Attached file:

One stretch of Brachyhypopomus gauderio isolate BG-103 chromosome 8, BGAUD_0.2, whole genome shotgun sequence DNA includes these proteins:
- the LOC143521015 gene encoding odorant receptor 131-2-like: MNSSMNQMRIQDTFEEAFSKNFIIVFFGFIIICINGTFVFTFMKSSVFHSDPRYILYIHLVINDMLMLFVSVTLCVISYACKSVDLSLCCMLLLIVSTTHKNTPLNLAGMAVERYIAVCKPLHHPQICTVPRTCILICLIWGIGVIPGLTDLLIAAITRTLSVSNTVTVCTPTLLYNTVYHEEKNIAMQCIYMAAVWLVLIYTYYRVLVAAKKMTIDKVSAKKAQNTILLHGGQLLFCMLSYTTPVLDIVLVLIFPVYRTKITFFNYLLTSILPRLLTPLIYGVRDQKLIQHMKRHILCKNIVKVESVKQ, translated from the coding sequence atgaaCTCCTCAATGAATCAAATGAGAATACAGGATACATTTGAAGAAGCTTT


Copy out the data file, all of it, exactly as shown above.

One stretch of Brachyhypopomus gauderio isolate BG-103 chromosome 8, BGAUD_0.2, whole genome shotgun sequence DNA includes these proteins:
- the LOC143521015 gene encoding odorant receptor 131-2-like: MNSSMNQMRIQDTFEEAFSKNFIIVFFGFIIICINGTFVFTFMKSSVFHSDPRYILYIHLVINDMLMLFVSVTLCVISYACKSVDLSLCCMLLLIVSTTHKNTPLNLAGMAVERYIAVCKPLHHPQICTVPRTCILICLIWGIGVIPGLTDLLIAAITRTLSVSNTVTVCTPTLLYNTVYHEEKNIAMQCIYMAAVWLVLIYTYYRVLVAAKKMTIDKVSAKKAQNTILLHGGQLLFCMLSYTTPVLDIVLVLIFPVYRTKITFFNYLLTSILPRLLTPLIYGVRDQKLIQHMKRHILCKNIVKVESVKQ, translated from the coding sequence atgaaCTCCTCAATGAATCAAATGAGAATACAGGATACATTTGAAGAAGCTTT